Boris Johnson will condemn the unions for what is expected to be the biggest train strike in three decades.
Approximately 40,000 members of the Rail, Maritime and Transport (RMT) union on Network Rail and 13 train operators will go out for the whole of Tuesday, as well as Thursday and Saturday in a dispute over pay, jobs and conditions.
Only every fifth train will run during strike days, mainly on the main lines, and then only for about 11 hours.
Network Rail has warned of the action six-day break due to the effect on services between days.
Ahead of a government meeting on Tuesday, the prime minister will claim that the unions “hurt the very people they claim to help” and will demand a “sensible compromise”.
There will also be a strike on the London Underground on Tuesday by union members of the RMT and Unite, in a separate line that will cause major disruption to the Tube.
Calls to ward off railway strike was retained until Monday afternoon, but remained unresolved – with both sides blaming each other for the lack of a breakthrough.
The RMT union demands a wage increase of 7%, which is lower than inflation but higher than what employers offer.
RMT general secretary Mick Lynch said the dispute could drag on for months, adding: “It is clear that the Tory government, after reducing £ 4 billion in funding from the National Rail and Transport for London, has now actively prevented a solution to this dispute.
“The railway companies have now proposed wage rates that are massively below the relevant inflation rate, which comes on top of the wage freezes of recent years.
“On behalf of the government, companies are also trying to implement thousands of cuts and have failed to provide any guarantee against mandatory redundancies.”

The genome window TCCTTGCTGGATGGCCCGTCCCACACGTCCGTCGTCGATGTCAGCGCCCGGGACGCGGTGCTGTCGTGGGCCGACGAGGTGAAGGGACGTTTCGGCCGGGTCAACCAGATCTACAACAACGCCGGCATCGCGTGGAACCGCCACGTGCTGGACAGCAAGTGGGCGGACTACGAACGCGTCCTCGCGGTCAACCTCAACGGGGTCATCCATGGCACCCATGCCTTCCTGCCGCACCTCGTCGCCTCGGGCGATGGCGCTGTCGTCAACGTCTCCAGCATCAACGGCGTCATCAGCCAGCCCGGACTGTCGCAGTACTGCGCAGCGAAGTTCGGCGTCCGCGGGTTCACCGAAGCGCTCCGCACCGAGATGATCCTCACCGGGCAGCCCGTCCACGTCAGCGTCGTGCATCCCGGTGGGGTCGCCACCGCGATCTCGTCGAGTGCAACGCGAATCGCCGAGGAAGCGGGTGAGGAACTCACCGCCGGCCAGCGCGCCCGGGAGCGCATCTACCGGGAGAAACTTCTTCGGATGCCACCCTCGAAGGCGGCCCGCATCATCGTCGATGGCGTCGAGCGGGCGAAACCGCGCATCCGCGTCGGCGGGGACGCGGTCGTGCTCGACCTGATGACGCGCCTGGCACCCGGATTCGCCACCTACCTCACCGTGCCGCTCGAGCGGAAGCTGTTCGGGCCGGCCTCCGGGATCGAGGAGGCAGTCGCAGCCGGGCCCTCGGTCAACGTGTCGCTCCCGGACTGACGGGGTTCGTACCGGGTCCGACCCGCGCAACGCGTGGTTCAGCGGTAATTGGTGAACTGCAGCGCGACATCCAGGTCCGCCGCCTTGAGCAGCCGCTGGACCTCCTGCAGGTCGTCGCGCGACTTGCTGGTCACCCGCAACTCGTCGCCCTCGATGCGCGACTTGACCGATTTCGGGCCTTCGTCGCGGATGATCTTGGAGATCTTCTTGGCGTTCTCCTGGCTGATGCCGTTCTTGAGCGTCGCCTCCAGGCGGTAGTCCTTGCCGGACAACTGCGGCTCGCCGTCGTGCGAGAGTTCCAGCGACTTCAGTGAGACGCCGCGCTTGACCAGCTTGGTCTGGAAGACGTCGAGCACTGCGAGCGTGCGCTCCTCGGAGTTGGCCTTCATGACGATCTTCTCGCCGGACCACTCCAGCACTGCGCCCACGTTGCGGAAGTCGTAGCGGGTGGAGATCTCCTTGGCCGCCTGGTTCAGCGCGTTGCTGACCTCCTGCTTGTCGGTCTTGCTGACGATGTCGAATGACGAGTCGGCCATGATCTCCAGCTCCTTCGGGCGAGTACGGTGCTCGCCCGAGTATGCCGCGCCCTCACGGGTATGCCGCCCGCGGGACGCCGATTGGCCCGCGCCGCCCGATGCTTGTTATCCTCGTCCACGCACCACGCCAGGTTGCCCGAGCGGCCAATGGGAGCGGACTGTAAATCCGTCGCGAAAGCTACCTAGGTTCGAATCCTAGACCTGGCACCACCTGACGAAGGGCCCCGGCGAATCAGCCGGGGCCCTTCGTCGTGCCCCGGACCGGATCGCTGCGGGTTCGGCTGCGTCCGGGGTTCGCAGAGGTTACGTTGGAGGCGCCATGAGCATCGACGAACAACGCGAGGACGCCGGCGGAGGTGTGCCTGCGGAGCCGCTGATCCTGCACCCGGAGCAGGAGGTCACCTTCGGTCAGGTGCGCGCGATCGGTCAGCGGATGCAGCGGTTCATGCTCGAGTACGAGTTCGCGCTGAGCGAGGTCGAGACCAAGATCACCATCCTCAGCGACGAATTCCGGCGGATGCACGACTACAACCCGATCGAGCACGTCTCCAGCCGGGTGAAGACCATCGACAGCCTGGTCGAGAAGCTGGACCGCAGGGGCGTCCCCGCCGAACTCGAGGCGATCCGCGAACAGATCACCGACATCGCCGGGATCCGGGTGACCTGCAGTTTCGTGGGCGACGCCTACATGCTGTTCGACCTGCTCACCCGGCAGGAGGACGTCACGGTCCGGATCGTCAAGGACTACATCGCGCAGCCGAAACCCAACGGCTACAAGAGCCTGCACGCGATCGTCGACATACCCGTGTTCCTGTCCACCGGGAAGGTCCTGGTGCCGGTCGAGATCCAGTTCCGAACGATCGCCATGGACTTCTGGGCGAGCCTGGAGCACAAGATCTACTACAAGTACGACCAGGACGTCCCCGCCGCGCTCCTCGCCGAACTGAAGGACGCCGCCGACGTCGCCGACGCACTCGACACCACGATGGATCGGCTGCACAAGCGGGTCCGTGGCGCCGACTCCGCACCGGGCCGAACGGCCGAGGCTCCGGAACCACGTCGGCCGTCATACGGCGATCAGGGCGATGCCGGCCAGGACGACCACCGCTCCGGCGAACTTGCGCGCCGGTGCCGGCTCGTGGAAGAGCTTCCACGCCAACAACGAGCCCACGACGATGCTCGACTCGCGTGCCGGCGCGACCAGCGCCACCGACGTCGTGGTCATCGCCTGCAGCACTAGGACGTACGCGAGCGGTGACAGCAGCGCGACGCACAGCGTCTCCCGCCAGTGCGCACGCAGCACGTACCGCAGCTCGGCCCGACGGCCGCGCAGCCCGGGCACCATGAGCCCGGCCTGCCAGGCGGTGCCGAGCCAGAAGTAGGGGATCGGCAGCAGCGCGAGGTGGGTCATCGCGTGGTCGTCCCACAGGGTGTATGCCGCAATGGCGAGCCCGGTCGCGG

The Prime Minister is expected to accuse unions of “driving away commuters who ultimately support the jobs of railway workers” while striking at companies across the country.
He will say: “Excessive wage demands will also make it incredibly difficult to put an end to the current challenges facing families around the world with rising living costs.
“Now is the time to come to a sensible compromise for the benefit of the British people and the railway workers.”
Downing Street said ministers at Tuesday’s meeting would discuss the railway strikes and also the tough economic climate facing the country.
Chancellor Rishi Sunak and the Prime Minister are expected to argue that wage discipline and restraint are important in dealing with downward inflationary pressures.
“We have a responsibility to address inflation and prevent it from becoming entrenched,” he said.
“To do this, we need to make sure that wage settlements are sensible and not flawed to match inflation, and as a result drive up prices as the cost of goods and services increases to include wage increases.”
Speaking ahead of the meeting, Johnson said: “It is right that we reward our hard-working public sector employees with a pay rise, but this must be proportionate and balanced.
“Sustained higher inflation levels would have a much greater impact on people’s wage packages in the long run, destroying savings and prolonging the difficulties we face longer.”
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